Origami Solar sets up regional fabrication of steel solar panel frames

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Origami Solar announced partnerships with three steel fabricators who will domestically produce steel solar module frames. The fabricators include with Welser Profile of Valley City, Ohio; Priefert, of Mt. Pleasant, Texas; and Unimacts of Houston, Texas. Origami expects to be able to ship steel frames to customers in the first quarter of 2025, and by producing regionally says that frames will get from the fabricator to the module manufacturer in one to two days.

“America has one of the world’s strongest steel industries” said Origami Solar CEO Gregg Patterson. “We have the energy efficient steel mills and the world-class fabricators that can produce every solar frame America will ever need.”

Origami Solar, founded in 2019 and based in Bend, Oregon, is a pv magazine 2023 award winner for manufacturing. The company produces patented, steel solar module frames that are said to lower cost and improve module performance. The company reports that the frames are made of “green” recycled steel, thereby reducing greenhouse gases by up to 93%, representing a reduction of 80 kg per module or 200 metric tons per MW.

A recent report by Wood Mackenzie and Origami Solar notes that while the U.S. is working toward building up its domestic module manufacturing, thanks for the IRA, a less well-known problem is U.S. dependence on aluminum module frames. The majority of these are currently imported from East and Southeast Asia, and the report says that they are all made from carbon-intensive aluminum.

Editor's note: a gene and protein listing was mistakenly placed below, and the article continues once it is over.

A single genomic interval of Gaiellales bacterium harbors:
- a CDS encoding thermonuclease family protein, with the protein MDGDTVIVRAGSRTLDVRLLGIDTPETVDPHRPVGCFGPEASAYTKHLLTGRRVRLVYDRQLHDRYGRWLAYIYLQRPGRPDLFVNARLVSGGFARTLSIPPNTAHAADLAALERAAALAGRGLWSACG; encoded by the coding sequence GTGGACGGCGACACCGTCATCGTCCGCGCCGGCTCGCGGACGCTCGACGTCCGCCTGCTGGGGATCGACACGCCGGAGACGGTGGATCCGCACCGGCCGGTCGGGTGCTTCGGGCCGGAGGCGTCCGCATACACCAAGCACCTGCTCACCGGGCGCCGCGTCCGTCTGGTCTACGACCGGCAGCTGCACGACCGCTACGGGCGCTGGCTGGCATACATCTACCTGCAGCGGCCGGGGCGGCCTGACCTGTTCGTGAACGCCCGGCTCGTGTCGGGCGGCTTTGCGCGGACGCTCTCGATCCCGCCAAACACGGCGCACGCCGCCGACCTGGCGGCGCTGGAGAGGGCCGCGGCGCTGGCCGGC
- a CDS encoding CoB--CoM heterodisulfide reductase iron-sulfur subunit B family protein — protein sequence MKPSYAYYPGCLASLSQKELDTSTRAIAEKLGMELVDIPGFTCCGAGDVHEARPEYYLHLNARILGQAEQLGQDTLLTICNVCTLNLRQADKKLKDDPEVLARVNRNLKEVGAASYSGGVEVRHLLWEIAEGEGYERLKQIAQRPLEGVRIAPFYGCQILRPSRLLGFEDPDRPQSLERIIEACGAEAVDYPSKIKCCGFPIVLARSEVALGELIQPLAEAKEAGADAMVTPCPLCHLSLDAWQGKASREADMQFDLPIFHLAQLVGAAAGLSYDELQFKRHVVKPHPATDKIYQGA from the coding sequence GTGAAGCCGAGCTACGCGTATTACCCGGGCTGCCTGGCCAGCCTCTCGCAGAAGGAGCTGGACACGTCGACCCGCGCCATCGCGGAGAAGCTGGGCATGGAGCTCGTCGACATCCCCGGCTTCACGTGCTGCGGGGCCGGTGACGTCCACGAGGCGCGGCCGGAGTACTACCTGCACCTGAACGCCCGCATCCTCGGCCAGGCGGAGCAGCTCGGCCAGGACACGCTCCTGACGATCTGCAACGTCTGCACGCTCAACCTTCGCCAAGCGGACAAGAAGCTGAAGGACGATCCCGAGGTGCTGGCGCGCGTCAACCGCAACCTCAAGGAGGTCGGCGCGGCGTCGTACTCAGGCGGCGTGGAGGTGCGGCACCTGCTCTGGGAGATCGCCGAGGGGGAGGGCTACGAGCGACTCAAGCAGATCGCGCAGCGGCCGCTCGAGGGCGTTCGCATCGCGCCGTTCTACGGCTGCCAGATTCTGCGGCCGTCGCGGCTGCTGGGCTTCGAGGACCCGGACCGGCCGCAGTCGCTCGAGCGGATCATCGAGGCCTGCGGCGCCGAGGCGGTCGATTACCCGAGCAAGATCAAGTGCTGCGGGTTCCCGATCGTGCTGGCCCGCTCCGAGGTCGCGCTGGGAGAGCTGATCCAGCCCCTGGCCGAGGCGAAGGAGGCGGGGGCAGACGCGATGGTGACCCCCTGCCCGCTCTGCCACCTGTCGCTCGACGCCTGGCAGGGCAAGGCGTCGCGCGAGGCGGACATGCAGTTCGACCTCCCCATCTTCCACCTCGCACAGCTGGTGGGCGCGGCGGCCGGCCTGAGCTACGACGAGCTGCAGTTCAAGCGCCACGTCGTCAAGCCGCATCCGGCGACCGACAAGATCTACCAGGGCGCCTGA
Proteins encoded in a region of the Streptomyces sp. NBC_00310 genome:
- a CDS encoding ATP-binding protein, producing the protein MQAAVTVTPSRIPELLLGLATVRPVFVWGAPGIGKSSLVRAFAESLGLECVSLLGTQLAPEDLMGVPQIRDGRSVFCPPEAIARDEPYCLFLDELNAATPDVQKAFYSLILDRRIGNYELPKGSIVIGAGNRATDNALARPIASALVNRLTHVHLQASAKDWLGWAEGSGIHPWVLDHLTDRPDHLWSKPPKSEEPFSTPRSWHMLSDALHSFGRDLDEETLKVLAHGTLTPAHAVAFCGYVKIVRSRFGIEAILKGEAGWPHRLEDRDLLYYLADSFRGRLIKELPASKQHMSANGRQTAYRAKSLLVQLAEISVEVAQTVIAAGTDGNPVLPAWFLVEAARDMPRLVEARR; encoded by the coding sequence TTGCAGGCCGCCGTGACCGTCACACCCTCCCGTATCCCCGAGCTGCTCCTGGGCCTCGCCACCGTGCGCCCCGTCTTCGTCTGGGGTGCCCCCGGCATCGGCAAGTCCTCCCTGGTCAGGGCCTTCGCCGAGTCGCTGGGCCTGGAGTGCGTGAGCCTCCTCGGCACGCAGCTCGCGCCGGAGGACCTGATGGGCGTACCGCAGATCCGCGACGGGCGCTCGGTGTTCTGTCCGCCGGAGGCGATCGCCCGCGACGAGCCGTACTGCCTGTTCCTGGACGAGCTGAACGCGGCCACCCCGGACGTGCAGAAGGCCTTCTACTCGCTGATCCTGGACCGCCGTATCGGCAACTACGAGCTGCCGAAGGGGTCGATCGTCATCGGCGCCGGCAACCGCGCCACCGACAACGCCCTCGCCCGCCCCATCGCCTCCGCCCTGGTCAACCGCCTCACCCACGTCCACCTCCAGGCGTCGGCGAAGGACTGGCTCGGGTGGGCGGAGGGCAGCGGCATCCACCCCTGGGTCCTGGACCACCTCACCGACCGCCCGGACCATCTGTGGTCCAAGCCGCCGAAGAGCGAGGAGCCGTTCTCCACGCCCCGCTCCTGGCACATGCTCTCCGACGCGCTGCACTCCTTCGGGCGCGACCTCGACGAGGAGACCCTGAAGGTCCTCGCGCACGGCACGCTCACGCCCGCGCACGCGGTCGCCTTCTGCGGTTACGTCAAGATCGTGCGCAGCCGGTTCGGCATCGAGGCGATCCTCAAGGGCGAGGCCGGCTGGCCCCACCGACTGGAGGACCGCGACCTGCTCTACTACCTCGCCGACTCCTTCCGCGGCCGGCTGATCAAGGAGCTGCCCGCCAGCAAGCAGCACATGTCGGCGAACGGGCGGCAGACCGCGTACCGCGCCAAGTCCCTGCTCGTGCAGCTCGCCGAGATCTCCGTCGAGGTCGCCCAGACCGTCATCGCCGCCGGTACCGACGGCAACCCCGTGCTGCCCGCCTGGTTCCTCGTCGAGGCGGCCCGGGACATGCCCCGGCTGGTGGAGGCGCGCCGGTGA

Origami sees an opportunity to supply module manufacturers in the U.S. market who are switching from imported aluminum frames to domestically made steel frames. Its use of recycled steel from suppliers in the U.S. and Europe in its frames give it a competitive edge when it comes to greenhouse gas scoring as assessed by Boundless Impact

Patterson points out that by having regional fabrication centers in the U.S., customers will avoid “shipping issues, labor strife, or impoundments delaying the arrival of the frames they need.” He added that by procuring domestically produced steel frames customers won’t have the worry of “geopolitical tensions” or “ever-increasing tariffs.” In light of recent news about fragile solar panels, he noted that steel frames may alleviate the risk of frames failing to support ever-larger solar panels.

Switching to domestically produced products across the solar supply chain has the further benefit of supporting good-paying jobs.

“Thanks to our partnership with Origami, we were able to expand our investments in the solar industry, keep our Benton, Arkansas facility open, keep our current employees hard at work and expand to up to 70 additional skilled workers over the next three years,” said Rocky Christenberry, Priefert’s executive vice president

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